In ballads such as “Romance del Diablo” and “Milonga en Re,” which has the feel of a slow dance in a bar at closing time, Furbee’s lovingly nuanced, singing violin displays its classical pedigree yet never allows elegance to undermine the music’s passion. Revirado deftly dances along the line between tango’s origins in Buenos Aires’s corners of ill repute and Piazzolla’s ambitious art music.

About the Artists:
Erin Furbee joined the Oregon Symphony as Assistant Concertmaster in 2001. Prior to her arrival in Portland, she was a member of the Colorado Symphony for eight years, and she also played with the Milwaukee Symphony for a season. Originally from Chicago, Erin began the violin at age 4 with Rebecca Sandrok; she also studied with George Perlman and Betty Lambert. She attended the University of Michigan, received her Bachelor’s degree in Music from the Shepherd School of Music at Rice University, and was a graduate fellow at the University of Minnesota. Erin’s main teachers have been Camilla Wicks, Raphael Fliegal, Jacob Krachmalnick and Roland and Almita Vamos. She has performed as a soloist with the Oregon Symphony, the Colorado Symphony and the University of Minnesota Symphony Orchestras, and in December, 2009, performed the Beethoven Triple Concerto with the Yaroslavl Philharmonic in Yaroslavl, Russia.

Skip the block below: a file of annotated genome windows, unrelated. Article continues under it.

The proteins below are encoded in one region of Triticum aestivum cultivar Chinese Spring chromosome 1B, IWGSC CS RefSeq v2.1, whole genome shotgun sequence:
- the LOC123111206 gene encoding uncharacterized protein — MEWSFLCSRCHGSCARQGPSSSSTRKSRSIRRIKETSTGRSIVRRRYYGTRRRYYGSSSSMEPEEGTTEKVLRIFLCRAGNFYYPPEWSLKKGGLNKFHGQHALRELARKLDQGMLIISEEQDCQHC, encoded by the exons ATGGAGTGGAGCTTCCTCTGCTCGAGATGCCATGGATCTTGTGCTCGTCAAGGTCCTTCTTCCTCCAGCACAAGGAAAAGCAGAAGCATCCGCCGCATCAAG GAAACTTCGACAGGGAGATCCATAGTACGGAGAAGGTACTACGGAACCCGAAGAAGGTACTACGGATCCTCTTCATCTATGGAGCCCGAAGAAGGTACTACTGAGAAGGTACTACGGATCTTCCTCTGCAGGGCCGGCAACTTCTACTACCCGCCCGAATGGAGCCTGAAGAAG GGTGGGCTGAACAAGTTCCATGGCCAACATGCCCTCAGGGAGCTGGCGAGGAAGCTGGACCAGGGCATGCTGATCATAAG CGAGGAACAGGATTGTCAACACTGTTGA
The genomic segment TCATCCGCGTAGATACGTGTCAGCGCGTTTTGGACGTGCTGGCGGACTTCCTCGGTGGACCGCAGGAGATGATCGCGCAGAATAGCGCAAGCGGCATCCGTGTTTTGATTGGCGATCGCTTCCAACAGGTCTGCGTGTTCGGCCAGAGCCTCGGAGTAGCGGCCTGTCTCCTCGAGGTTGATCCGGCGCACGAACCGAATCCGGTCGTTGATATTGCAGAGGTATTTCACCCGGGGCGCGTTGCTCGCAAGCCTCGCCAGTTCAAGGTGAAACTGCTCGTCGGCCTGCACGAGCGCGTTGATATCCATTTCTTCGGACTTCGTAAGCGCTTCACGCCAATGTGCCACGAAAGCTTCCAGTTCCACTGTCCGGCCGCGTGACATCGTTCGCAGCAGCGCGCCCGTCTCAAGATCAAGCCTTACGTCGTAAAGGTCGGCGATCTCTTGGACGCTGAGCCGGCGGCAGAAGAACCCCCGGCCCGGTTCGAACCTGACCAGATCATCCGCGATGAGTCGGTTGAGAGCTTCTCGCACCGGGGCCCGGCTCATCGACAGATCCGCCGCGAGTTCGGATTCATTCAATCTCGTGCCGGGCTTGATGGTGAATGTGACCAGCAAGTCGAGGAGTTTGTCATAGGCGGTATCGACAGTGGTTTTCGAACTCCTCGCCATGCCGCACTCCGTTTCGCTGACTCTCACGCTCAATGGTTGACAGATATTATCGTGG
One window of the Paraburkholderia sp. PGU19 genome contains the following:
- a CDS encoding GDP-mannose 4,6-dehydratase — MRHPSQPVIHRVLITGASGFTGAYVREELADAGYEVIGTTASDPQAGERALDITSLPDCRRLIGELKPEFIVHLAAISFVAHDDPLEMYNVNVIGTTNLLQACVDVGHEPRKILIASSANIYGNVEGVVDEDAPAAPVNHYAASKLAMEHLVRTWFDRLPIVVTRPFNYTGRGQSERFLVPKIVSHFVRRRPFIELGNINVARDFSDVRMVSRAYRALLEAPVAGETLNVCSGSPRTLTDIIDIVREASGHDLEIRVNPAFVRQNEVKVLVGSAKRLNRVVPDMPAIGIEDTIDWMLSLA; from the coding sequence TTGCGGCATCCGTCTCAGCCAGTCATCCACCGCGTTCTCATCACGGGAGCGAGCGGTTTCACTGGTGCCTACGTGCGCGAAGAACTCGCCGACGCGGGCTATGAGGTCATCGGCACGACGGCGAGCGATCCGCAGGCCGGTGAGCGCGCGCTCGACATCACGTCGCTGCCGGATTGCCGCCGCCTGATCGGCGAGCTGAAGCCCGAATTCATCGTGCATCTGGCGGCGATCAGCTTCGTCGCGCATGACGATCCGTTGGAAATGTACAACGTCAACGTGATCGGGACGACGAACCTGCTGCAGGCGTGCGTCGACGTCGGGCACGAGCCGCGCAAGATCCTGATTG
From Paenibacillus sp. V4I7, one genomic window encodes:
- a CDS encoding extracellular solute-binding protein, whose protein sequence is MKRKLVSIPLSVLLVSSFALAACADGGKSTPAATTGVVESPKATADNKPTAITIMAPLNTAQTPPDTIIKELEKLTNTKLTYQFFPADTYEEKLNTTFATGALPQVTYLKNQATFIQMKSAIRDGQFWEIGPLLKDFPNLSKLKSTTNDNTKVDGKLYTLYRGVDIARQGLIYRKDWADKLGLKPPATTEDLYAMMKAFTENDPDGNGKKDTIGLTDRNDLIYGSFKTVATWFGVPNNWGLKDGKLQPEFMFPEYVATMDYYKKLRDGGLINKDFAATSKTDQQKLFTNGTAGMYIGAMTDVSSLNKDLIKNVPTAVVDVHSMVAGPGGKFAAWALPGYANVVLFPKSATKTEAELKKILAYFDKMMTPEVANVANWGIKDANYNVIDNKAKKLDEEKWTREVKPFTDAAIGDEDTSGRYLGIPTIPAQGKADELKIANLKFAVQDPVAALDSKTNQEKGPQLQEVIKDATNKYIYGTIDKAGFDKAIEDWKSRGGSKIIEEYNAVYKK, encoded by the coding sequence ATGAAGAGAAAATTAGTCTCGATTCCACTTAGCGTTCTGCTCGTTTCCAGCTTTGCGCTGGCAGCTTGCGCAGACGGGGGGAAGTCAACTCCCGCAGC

In addition to her great love for performing classical music, Erin enjoys playing tango music, a passion she developed after first hearing the music of Astor Piazzolla in 1997. While living in Denver, she and fellow bandoneon player Evan Orman co-founded a four piece tango group called Extasis and traveled to Buenos Aires in 1999 to study with musicians in many of the tango orchestras there. She has since made three more journeys to Argentina over the past 5 years, and was very lucky to be able to work with Jose Bragato, Piazzolla's cellist and arranger on a cd project for piano trio called Bragatissimo. In Portland, Erin performs with two tango groups. In 2001, she formed Tango Pacifico, a 5-piece band which specializes in the music of Astor Piazzolla. The group has performed with Fear no Music, on the Chamber Music on Tap series, the Oregon Symphony Gala, and at Tango Berretin for dancers. Tango Pacifico received a grant in 2002 from the Knight Foundation to perform a show of tango and samba music, and recently released their first CD, Revirado in May, 2010. She also plays with Orquesta Tipica Krebs (a group formed out of its predecessor, Conjunto Berretin)-an 8 piece ensemble which often performs at milongas for dancers, and has been featured at Portland Tangofest and Valentango.